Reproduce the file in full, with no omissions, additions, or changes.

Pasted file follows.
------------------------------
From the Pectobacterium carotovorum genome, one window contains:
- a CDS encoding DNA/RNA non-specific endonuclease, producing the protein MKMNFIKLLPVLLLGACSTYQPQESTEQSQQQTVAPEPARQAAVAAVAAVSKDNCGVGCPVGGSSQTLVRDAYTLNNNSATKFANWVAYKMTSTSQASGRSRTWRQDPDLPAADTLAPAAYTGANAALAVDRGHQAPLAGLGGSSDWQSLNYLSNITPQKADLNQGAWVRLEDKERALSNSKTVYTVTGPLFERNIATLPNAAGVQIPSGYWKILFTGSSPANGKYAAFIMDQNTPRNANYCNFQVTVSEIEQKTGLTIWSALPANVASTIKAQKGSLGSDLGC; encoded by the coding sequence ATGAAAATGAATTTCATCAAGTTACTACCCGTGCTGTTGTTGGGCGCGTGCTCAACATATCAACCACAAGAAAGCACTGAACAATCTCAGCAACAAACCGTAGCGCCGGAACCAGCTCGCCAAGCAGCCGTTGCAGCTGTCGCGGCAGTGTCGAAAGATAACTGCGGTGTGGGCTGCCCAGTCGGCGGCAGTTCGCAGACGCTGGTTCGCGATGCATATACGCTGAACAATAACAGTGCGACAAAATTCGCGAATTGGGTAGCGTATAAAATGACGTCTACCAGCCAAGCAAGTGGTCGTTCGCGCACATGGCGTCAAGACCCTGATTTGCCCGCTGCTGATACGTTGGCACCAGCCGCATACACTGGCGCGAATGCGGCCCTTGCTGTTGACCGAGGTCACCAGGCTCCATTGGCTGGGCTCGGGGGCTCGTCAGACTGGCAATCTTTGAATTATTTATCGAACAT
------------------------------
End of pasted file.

From the Pectobacterium carotovorum genome, one window contains:
- a CDS encoding DNA/RNA non-specific endonuclease, producing the protein MKMNFIKLLPVLLLGACSTYQPQESTEQSQQQTVAPEPARQAAVAAVAAVSKDNCGVGCPVGGSSQTLVRDAYTLNNNSATKFANWVAYKMTSTSQASGRSRTWRQDPDLPAADTLAPAAYTGANAALAVDRGHQAPLAGLGGSSDWQSLNYLSNITPQKADLNQGAWVRLEDKERALSNSKTVYTVTGPLFERNIATLPNAAGVQIPSGYWKILFTGSSPANGKYAAFIMDQNTPRNANYCNFQVTVSEIEQKTGLTIWSALPANVASTIKAQKGSLGSDLGC; encoded by the coding sequence ATGAAAATGAATTTCATCAAGTTACTACCCGTGCTGTTGTTGGGCGCGTGCTCAACATATCAACCACAAGAAAGCACTGAACAATCTCAGCAACAAACCGTAGCGCCGGAACCAGCTCGCCAAGCAGCCGTTGCAGCTGTCGCGGCAGTGTCGAAAGATAACTGCGGTGTGGGCTGCCCAGTCGGCGGCAGTTCGCAGACGCTGGTTCGCGATGCATATACGCTGAACAATAACAGTGCGACAAAATTCGCGAATTGGGTAGCGTATAAAATGACGTCTACCAGCCAAGCAAGTGGTCGTTCGCGCACATGGCGTCAAGACCCTGATTTGCCCGCTGCTGATACGTTGGCACCAGCCGCATACACTGGCGCGAATGCGGCCCTTGCTGTTGACCGAGGTCACCAGGCTCCATTGGCTGGGCTCGGGGGCTCGTCAGACTGGCAATCTTTGAATTATTTATCGAACAT